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Everything posted by Cogito

  1. So true. Maybe that helps explain my love of big 'Murican pickup trucks. They don't drive anything like my R, Boxster, or any decent-handling car. But in the right time and place they satisfy a certain kind of driving itch. One of the pleasures of driving even the most ordinary rental cars is getting a sense of the variety out there, along with the relief of coming back to a vehicle you love. I share Bec's enjoyment of driving alone but also love road trips with good friends, both the trip and the driving.
  2. Isn't the KISS principle (Keep It Simple, Stupid) widely known beyond the States? Surely that's what Paul (from New Zealand) was referring to, and it's never meant personally. Glad Peter didn't take it that way.
  3. Welcome, Alex. I live in Lilburn and don't see many Rs on the streets of metro Atlanta. Agree you have a great color. In the photo it doesn't look like Indium Gray, which is the only standard gray VW's offered for US-spec models. Is yours a Spektrum color at extra cost? If so, it looks to be worth it. I've been on this forum since 2016 when I bought my first MK7 R (had a MK6 before that). I now drive a 2019 MK7.5 which seems to run at least as strong despite the on-paper horsepower deficit. There's a US owners web site that just didn't work for me. The participants on this site are a
  4. Assuming your budget can manage it, this sounds like the ideal time to trade. You're approaching a major service event and can justify moving on to an estate. Cars you like are available. I agree with those who say condition and service history are more important than miles. Forty thousand miles isn't a lot on a well-maintained car and you're not likely to pile on the miles in future years. Here in the States it is important to be cautious about non-factory warranties. One hears stories how they never seem to cover what goes wrong. Also, if you choose a car needing major service in the
  5. Prudent move, Rebecca. Allows plenty of time in case pent-up demand floods service schedules. Plus, you may be ahead of the game if the virus spikes (who knows?) and things close down again. I managed to finagle a desparately-needed but socially frowned upon haircut early in May and have snagged an available appointment for the end of this week, even though I'd normally let it go five or six weeks. Don't want to endure another uncertain, unkempt future.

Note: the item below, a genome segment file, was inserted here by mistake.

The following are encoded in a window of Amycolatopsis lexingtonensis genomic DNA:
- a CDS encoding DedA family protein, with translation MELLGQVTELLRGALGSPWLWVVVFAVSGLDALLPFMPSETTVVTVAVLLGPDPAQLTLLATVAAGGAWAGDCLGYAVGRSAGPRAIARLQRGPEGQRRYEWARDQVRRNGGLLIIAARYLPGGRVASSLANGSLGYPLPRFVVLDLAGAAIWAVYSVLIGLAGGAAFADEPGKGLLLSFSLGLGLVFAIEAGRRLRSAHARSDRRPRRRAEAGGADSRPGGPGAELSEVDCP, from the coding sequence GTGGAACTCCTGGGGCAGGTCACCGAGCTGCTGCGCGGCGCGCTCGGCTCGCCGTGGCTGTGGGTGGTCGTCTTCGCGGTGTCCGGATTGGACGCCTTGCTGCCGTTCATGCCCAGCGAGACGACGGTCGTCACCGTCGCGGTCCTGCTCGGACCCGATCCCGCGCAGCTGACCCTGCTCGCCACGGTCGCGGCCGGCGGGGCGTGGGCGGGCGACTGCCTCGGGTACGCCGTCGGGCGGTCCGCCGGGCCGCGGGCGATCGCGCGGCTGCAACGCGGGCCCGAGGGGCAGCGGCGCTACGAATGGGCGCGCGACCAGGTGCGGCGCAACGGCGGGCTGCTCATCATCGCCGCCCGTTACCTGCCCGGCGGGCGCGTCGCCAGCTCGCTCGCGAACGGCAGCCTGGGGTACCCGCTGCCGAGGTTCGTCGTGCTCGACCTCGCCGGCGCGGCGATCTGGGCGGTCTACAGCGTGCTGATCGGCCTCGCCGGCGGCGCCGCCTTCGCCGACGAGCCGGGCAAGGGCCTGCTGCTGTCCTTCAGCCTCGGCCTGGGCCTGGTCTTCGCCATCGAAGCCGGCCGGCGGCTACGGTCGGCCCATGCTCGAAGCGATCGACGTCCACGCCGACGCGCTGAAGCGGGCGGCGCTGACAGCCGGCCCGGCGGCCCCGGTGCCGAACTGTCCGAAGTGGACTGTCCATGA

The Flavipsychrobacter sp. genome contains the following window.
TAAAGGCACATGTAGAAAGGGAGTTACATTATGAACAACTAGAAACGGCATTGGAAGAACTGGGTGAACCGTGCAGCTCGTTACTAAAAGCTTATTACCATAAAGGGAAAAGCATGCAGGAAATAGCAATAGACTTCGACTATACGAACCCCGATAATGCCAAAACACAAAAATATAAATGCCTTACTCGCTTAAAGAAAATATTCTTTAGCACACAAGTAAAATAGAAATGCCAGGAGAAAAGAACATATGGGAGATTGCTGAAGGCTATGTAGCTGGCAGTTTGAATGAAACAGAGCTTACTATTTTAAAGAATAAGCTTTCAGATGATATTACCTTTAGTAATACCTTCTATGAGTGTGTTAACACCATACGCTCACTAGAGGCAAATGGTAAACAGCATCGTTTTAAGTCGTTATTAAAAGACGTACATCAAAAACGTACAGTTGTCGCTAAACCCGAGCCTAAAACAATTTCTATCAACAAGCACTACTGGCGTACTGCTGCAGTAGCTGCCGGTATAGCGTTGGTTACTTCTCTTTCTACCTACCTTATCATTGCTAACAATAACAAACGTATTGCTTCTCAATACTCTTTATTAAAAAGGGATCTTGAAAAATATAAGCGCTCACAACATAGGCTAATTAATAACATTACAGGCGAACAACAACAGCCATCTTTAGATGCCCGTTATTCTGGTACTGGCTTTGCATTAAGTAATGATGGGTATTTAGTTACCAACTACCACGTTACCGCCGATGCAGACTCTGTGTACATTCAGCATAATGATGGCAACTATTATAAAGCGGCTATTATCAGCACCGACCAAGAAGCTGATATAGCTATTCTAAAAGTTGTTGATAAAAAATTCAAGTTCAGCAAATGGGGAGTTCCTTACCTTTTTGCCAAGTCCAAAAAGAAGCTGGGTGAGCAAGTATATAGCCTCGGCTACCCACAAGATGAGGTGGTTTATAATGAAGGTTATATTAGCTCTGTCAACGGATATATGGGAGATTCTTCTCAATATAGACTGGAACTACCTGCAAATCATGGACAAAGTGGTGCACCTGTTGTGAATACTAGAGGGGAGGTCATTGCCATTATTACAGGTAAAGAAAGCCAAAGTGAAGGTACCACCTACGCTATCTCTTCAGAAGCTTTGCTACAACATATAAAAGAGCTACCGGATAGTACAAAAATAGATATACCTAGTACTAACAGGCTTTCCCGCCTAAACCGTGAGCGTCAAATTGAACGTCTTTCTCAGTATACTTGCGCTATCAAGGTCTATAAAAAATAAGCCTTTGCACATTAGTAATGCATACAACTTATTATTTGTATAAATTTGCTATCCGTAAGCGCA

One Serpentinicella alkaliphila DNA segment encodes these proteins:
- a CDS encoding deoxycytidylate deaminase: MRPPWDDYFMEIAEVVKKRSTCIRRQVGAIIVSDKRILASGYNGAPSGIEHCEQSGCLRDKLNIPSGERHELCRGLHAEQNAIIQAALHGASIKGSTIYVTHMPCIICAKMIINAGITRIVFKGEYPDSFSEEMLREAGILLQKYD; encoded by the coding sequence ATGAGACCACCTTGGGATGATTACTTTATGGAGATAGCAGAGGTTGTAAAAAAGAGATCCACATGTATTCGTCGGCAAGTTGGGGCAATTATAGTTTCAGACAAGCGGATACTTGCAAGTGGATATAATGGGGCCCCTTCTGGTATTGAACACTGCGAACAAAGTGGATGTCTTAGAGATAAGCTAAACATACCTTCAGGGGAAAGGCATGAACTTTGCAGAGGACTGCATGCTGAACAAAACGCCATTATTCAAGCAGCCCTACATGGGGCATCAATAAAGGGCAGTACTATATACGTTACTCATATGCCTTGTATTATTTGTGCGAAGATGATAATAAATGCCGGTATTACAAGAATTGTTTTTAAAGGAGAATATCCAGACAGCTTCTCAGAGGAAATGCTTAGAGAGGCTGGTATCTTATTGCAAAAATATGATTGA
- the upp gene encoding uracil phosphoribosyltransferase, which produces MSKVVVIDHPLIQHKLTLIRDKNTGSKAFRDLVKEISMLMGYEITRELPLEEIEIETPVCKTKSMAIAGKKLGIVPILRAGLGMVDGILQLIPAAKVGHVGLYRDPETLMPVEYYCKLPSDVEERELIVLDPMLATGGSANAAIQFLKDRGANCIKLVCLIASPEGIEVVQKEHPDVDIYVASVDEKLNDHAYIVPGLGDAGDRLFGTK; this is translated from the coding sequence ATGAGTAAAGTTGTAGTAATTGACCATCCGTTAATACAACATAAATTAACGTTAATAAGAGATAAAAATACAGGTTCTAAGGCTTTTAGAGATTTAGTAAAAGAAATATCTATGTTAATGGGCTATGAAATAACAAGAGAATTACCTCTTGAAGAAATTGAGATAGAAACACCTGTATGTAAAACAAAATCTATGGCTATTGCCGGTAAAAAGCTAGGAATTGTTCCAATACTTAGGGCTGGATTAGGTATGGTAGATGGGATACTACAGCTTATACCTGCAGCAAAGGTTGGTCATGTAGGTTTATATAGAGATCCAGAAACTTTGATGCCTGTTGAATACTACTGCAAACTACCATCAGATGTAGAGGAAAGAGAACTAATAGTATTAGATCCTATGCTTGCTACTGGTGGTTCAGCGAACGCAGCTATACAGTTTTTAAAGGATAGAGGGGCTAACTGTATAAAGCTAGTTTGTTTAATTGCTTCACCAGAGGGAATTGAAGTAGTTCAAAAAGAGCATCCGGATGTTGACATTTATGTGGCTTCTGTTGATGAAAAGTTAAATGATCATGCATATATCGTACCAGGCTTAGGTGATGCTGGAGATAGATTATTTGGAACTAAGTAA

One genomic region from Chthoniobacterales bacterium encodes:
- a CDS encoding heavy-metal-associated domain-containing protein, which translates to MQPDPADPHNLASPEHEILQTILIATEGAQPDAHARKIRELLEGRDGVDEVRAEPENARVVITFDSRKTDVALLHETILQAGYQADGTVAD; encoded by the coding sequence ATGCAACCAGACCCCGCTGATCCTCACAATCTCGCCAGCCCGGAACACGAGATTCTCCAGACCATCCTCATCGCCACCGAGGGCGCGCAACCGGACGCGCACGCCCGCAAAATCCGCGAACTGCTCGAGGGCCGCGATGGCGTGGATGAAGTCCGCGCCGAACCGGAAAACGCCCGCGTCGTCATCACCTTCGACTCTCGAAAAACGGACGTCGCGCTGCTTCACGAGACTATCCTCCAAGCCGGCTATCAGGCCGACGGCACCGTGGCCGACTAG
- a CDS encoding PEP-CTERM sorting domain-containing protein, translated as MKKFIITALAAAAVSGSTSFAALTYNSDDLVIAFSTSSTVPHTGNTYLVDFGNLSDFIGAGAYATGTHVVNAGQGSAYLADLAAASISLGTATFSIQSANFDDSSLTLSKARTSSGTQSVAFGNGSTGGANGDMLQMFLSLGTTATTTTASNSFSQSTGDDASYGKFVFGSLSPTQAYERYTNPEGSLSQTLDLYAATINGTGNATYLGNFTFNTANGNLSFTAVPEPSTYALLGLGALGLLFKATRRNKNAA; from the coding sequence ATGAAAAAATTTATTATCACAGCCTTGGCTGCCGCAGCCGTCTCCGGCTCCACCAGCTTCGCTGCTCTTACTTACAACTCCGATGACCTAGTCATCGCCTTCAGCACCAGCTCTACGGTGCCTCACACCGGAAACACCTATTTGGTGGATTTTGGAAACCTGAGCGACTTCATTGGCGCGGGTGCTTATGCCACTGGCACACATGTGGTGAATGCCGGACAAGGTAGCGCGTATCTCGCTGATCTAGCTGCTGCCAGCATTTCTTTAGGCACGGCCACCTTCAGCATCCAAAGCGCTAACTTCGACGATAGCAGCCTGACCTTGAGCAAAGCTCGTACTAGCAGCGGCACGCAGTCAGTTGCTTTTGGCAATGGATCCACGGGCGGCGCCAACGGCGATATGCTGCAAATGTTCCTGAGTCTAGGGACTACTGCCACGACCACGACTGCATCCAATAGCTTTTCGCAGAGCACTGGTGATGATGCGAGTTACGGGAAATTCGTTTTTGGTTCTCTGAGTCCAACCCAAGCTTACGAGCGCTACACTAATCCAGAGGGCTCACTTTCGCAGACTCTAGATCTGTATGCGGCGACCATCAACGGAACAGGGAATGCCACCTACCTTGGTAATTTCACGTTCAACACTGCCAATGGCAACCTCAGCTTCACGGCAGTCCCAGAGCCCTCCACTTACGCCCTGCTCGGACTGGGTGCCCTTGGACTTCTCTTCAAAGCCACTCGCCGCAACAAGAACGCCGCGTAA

6. Agree Lmferreira got some excellent advice from these posts. The difference between 300 and 310hp need not be a deciding factor. Fuel management in VW R motors destined for the States isn't as advanced as in Europe, so our rating has been 296hp until 2019 when it was reduced to 288hp. Even so, in normal daily driving at all rpms my 2019 7.5 R feels seat-of-the-pants peppier than the 2016 MK7 it replaced. I don't track the car so street performance is what matters to me. I'm inclined to be skeptical of factory ratings. Even if they're accurate, there can be subtle variations among engine
  7. Agree. It's all about ground clearance. Foresters have a generous (for a non-off-road vehicle) 8.7" clearance. Never wanted to admit this story to Forum readers but perhaps the statute of limits for stupidity has expired. Not long after buying my 2016 MK7 R, I parked it on what appeared to be an unpaved, mostly flat verge off a busy road to check out an estate sale (one of my major weekend hobbies). Despite driving very slowly, all of a sudden there was the most horrendous scraping sound under the car. The scraping continued even longer as I gingerly extracted the R from the space. Imm
  8. Or leather versus cloth or Prets versus Cadiz, Spielberg, et al. Pisquano has lots of opportunity to become a knowledgeably opinionated member of the Forum. Here's hoping he sticks with us.
  9. I think you and Greg both are right. Porsche tends to attract more manual-focused customers than any other mainstream brand (though less so in the States with each passing year). Porsche obliges to the point of manual-only in certain models. They also produce PDK-only top-performing models and likely will ditch manual completely if the market for it drys up, Fingers crossed it doesn't. As for scarcity of Rs on the used market, in the long run it will be the manuals in short supply and considered more desirable, even if many current R enthusiasts think DSG is the better option.
  10. Manual cars magic? To me it's automatics, especially the good ones, that are magic, managing the proper gearing on their own. Automatics are easier to drive. That's why most drivers, enthusiasts and otherwise, prefer them in heavy traffic. It also explains why US drivers so often are branded as lazy by the rest of the world. These days only a tiny percentage of us can drive a manual. None of this has anything to do with why I prefer them. Manuals simply are more satisfying to me. And while I'm proficient with them in all normal street situations, I'd almost certainly be faster around a
  11. I'm a staunch fan of manuals but believe in being open-minded to alternatives. By all means drive DSG and see what you think. If it doesn't work for you, do what it takes to find a manual in the spec you want. FYI, I subscribe to the UK publication Modern Classics which evaluates performance and collector cars from the '80s though early 2000s. It is interesting to note that in the collector/enthusiast world, models featuring manuals invariably are considered more desirable than their automatic (including computer automated manuals) counterparts. I predict this trend will continue as manua